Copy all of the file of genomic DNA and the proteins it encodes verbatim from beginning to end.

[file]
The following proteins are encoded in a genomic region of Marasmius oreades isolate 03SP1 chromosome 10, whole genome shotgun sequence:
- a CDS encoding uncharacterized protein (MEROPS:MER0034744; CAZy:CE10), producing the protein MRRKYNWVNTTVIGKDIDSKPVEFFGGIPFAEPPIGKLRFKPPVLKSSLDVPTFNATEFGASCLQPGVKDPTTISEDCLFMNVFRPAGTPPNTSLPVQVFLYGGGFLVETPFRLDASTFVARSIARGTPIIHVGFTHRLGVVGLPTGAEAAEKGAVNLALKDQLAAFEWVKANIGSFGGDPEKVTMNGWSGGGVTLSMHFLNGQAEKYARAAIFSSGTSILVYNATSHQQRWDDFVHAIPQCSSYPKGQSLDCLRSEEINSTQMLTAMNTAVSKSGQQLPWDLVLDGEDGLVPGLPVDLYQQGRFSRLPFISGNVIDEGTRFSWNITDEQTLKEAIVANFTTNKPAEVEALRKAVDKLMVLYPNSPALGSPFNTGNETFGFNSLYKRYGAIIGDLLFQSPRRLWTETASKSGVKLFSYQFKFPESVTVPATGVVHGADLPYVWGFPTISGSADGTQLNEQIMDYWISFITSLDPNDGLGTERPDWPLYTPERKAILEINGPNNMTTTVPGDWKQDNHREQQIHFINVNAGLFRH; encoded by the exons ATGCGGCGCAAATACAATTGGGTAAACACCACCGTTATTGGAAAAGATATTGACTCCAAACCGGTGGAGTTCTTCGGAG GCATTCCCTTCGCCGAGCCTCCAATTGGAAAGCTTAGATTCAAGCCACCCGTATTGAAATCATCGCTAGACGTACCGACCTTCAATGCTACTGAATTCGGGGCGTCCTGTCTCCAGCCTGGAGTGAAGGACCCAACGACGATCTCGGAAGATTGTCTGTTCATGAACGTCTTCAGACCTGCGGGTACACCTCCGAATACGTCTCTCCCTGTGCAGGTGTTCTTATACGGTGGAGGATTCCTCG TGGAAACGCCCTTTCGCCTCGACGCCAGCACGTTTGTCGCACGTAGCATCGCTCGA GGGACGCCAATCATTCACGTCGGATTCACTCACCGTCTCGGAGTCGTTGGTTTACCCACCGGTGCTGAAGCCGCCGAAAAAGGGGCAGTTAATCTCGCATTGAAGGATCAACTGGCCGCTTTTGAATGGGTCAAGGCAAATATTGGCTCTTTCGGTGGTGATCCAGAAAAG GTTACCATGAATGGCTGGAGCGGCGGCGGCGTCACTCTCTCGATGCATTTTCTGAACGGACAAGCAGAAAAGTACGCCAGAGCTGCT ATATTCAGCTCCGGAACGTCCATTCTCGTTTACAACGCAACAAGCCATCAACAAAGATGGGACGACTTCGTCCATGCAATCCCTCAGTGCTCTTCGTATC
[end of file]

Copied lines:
The following proteins are encoded in a genomic region of Marasmius oreades isolate 03SP1 chromosome 10, whole genome shotgun sequence:
- a CDS encoding uncharacterized protein (MEROPS:MER0034744; CAZy:CE10), producing the protein MRRKYNWVNTTVIGKDIDSKPVEFFGGIPFAEPPIGKLRFKPPVLKSSLDVPTFNATEFGASCLQPGVKDPTTISEDCLFMNVFRPAGTPPNTSLPVQVFLYGGGFLVETPFRLDASTFVARSIARGTPIIHVGFTHRLGVVGLPTGAEAAEKGAVNLALKDQLAAFEWVKANIGSFGGDPEKVTMNGWSGGGVTLSMHFLNGQAEKYARAAIFSSGTSILVYNATSHQQRWDDFVHAIPQCSSYPKGQSLDCLRSEEINSTQMLTAMNTAVSKSGQQLPWDLVLDGEDGLVPGLPVDLYQQGRFSRLPFISGNVIDEGTRFSWNITDEQTLKEAIVANFTTNKPAEVEALRKAVDKLMVLYPNSPALGSPFNTGNETFGFNSLYKRYGAIIGDLLFQSPRRLWTETASKSGVKLFSYQFKFPESVTVPATGVVHGADLPYVWGFPTISGSADGTQLNEQIMDYWISFITSLDPNDGLGTERPDWPLYTPERKAILEINGPNNMTTTVPGDWKQDNHREQQIHFINVNAGLFRH; encoded by the exons ATGCGGCGCAAATACAATTGGGTAAACACCACCGTTATTGGAAAAGATATTGACTCCAAACCGGTGGAGTTCTTCGGAG GCATTCCCTTCGCCGAGCCTCCAATTGGAAAGCTTAGATTCAAGCCACCCGTATTGAAATCATCGCTAGACGTACCGACCTTCAATGCTACTGAATTCGGGGCGTCCTGTCTCCAGCCTGGAGTGAAGGACCCAACGACGATCTCGGAAGATTGTCTGTTCATGAACGTCTTCAGACCTGCGGGTACACCTCCGAATACGTCTCTCCCTGTGCAGGTGTTCTTATACGGTGGAGGATTCCTCG TGGAAACGCCCTTTCGCCTCGACGCCAGCACGTTTGTCGCACGTAGCATCGCTCGA GGGACGCCAATCATTCACGTCGGATTCACTCACCGTCTCGGAGTCGTTGGTTTACCCACCGGTGCTGAAGCCGCCGAAAAAGGGGCAGTTAATCTCGCATTGAAGGATCAACTGGCCGCTTTTGAATGGGTCAAGGCAAATATTGGCTCTTTCGGTGGTGATCCAGAAAAG GTTACCATGAATGGCTGGAGCGGCGGCGGCGTCACTCTCTCGATGCATTTTCTGAACGGACAAGCAGAAAAGTACGCCAGAGCTGCT ATATTCAGCTCCGGAACGTCCATTCTCGTTTACAACGCAACAAGCCATCAACAAAGATGGGACGACTTCGTCCATGCAATCCCTCAGTGCTCTTCGTATC